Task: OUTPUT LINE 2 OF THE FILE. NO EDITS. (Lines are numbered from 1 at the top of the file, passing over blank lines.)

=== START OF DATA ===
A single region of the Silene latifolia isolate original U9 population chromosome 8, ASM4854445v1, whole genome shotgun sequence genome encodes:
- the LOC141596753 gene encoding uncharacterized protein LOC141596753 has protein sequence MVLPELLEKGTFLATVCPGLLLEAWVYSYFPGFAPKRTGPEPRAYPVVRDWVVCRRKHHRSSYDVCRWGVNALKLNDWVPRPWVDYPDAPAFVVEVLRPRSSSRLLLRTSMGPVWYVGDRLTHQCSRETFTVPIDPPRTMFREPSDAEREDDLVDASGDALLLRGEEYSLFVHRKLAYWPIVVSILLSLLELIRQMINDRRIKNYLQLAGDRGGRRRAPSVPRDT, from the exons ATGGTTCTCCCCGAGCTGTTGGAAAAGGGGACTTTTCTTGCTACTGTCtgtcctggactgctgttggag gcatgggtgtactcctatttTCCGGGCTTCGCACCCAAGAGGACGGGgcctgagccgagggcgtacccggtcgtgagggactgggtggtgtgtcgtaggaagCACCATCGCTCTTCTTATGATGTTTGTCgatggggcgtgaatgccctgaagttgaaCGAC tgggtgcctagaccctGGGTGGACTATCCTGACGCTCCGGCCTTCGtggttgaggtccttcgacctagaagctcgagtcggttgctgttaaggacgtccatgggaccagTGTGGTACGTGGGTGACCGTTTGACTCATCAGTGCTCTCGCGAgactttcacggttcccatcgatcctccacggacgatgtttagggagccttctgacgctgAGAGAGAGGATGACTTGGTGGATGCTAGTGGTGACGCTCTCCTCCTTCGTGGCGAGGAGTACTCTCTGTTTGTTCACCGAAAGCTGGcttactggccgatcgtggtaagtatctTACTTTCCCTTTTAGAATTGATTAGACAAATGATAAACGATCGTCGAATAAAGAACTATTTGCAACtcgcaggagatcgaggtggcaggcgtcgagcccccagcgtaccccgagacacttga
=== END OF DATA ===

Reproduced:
- the LOC141596753 gene encoding uncharacterized protein LOC141596753 has protein sequence MVLPELLEKGTFLATVCPGLLLEAWVYSYFPGFAPKRTGPEPRAYPVVRDWVVCRRKHHRSSYDVCRWGVNALKLNDWVPRPWVDYPDAPAFVVEVLRPRSSSRLLLRTSMGPVWYVGDRLTHQCSRETFTVPIDPPRTMFREPSDAEREDDLVDASGDALLLRGEEYSLFVHRKLAYWPIVVSILLSLLELIRQMINDRRIKNYLQLAGDRGGRRRAPSVPRDT, from the exons ATGGTTCTCCCCGAGCTGTTGGAAAAGGGGACTTTTCTTGCTACTGTCtgtcctggactgctgttggag gcatgggtgtactcctatttTCCGGGCTTCGCACCCAAGAGGACGGGgcctgagccgagggcgtacccggtcgtgagggactgggtggtgtgtcgtaggaagCACCATCGCTCTTCTTATGATGTTTGTCgatggggcgtgaatgccctgaagttgaaCGAC tgggtgcctagaccctGGGTGGACTATCCTGACGCTCCGGCCTTCGtggttgaggtccttcgacctagaagctcgagtcggttgctgttaaggacgtccatgggaccagTGTGGTACGTGGGTGACCGTTTGACTCATCAGTGCTCTCGCGAgactttcacggttcccatcgatcctccacggacgatgtttagggagccttctgacgctgAGAGAGAGGATGACTTGGTGGATGCTAGTGGTGACGCTCTCCTCCTTCGTGGCGAGGAGTACTCTCTGTTTGTTCACCGAAAGCTGGcttactggccgatcgtggtaagtatctTACTTTCCCTTTTAGAATTGATTAGACAAATGATAAACGATCGTCGAATAAAGAACTATTTGCAACtcgcaggagatcgaggtggcaggcgtcgagcccccagcgtaccccgagacacttga